Use a hand sander ($6), a package of 150-grit drywall sanding paper that’s precut to fit your sander, and a sanding sponge for corners and detail sanding. You’ll also need a double-strap dust mask rated for nuisance dust and goggles to keep the dust out of your eyes. A hat or scarf to keep the dust out of your hair is a good idea too. Sand with light pressure along the edge of seams and around screws to avoid “fuzzing” the drywall paper. Sand the center of seams just enough to remove ridges and bumps.
It’s tempting to buy 80-grit paper to speed up the sanding job. But because modern lightweight joint compound is so soft, you don’t need heavy-grit paper to sand it. Coarse-grit paper or sanding screens will leave undesirable sanding marks. We recommend precut sheets of 120-grit or 150-grit paper for the best results. Make sure the paper is taut by first anchoring one end under the clamp. Then push the other end under the other clamp with one hand while you tighten the clamp screw with the other.
Don’t try to sand out gouges and big ridges. It’s much easier just to trowel on another coat of joint compound. This is especially important at the edge of joints, where too much sanding will damage the paper face on the drywall. It’s quick and easy to trowel a thin coat over the edge of the seam to fill a depression. Touch up grooves and large ridges with another coat of joint compound rather than trying to sand them out. It may take a few coats to fill deep grooves.
Do a once-over with your hand sander, making sure to hit every surface with joint compound on it. Keep a pencil handy to mark problem areas that need filling or detail sanding. Then get a handheld lamp and go back over the job while shining the light parallel to the wall surface. Use your hand sander and sponge sander to touch up trouble spots. Mark depressions and other spots that need filling. Finish the job by filling the marked areas with joint compound and finally sanding these spots when they dry.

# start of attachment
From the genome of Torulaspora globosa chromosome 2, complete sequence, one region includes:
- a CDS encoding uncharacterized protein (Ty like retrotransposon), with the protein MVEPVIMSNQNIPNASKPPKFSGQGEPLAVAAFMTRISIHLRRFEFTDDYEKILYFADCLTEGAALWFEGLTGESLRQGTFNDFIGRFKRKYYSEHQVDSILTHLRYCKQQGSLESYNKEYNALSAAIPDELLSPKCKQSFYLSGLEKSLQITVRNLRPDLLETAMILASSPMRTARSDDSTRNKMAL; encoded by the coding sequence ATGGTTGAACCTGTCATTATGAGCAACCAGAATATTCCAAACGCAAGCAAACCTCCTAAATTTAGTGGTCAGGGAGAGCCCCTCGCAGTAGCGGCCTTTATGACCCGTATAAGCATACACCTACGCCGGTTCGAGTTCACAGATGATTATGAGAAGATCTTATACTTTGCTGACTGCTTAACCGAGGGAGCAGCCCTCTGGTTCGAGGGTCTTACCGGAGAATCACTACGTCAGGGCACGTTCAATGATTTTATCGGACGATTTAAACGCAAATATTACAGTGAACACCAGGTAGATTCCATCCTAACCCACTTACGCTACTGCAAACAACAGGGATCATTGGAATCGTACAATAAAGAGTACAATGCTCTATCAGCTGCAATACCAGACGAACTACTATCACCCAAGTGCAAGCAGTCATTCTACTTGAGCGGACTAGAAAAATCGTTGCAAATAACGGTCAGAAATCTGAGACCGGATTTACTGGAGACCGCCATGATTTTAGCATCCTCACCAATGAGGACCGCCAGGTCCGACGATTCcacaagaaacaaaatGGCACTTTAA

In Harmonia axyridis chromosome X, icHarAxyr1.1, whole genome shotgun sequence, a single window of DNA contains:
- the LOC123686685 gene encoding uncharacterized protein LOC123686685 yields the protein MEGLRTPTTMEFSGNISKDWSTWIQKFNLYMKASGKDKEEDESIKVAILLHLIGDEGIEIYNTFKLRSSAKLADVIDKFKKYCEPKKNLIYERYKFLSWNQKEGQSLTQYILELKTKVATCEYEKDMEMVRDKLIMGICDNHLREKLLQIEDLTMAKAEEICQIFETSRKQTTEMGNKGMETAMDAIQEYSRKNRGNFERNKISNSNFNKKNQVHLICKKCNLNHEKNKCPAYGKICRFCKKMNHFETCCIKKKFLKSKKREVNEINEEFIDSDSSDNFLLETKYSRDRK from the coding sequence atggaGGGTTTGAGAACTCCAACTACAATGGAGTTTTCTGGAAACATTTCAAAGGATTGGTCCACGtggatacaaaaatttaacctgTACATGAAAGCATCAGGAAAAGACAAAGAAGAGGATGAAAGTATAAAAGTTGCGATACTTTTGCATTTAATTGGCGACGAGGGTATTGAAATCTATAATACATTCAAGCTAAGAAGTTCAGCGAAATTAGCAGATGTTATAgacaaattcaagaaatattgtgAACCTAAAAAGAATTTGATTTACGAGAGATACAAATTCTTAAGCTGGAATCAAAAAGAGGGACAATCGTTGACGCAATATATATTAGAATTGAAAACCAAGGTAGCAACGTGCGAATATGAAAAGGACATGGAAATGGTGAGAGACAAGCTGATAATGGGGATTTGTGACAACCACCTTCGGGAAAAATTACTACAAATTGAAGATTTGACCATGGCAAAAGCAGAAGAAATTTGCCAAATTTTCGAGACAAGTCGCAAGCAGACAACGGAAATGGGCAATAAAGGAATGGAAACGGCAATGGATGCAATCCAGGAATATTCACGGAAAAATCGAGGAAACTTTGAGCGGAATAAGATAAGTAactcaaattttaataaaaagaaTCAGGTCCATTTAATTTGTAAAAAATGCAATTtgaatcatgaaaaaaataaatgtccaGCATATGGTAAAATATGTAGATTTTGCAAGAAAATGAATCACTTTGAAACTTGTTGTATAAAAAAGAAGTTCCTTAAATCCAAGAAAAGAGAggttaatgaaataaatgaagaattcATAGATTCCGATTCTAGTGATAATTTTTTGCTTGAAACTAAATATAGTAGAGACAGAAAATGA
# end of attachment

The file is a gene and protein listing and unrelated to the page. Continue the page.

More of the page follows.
Sanding after priming is a critical step that most beginners skip. But sanding at this stage removes paper fuzz and lumps that will show through your paint job. This is also the time to take care of other imperfections by filling them with joint compound. Don’t forget to sand and reprime these touched-up areas or they’ll also show up when you paint the walls. Prime the walls and sand them lightly after the primer dries to remove paper fuzz and lumps.
Sanding inside corners with a hand sander is asking for trouble. In the first place, it’s difficult to get a crisp corner. But even more troublesome is the tendency to scuff or gouge the opposite side of the corner with the edge of the sander. It’s OK to sand within a few inches of the corner with your hand sander. Then go back and touch up with a sanding sponge or folded piece of drywall sanding paper.
Even though using a hand sander is straightforward, the drywall pro we talked to offered these helpful tips. Use moderate to light pressure and avoid sanding over the same spot in a straight line. This can leave a groove or depression that will show up when you paint. Instead, move the sander around on the joint as you sand. If you do sand too much in one spot, touch it up with joint compound and resand when it dries.
Keep the sander angled slightly. Press lightly and avoid scrubbing back and forth in one spot. Don’t sand over electrical boxes or other openings. The edges of the box can rip your sandpaper, or a piece of the paper facing on the drywall can roll up under the sander and tear off. Keep a few inches away from electrical box openings and touch up around them later with a sanding sponge.
To limit the dust, consider wet-sanding the joints. Tape with care so you don’t have to do much sanding. Then buy a big flat drywall sponge ($2 at home centers), wet and wring it out, and simply wipe smooth any minor flaws. You probably won’t have to use the coarse side of the sponge unless you have unusually rough areas.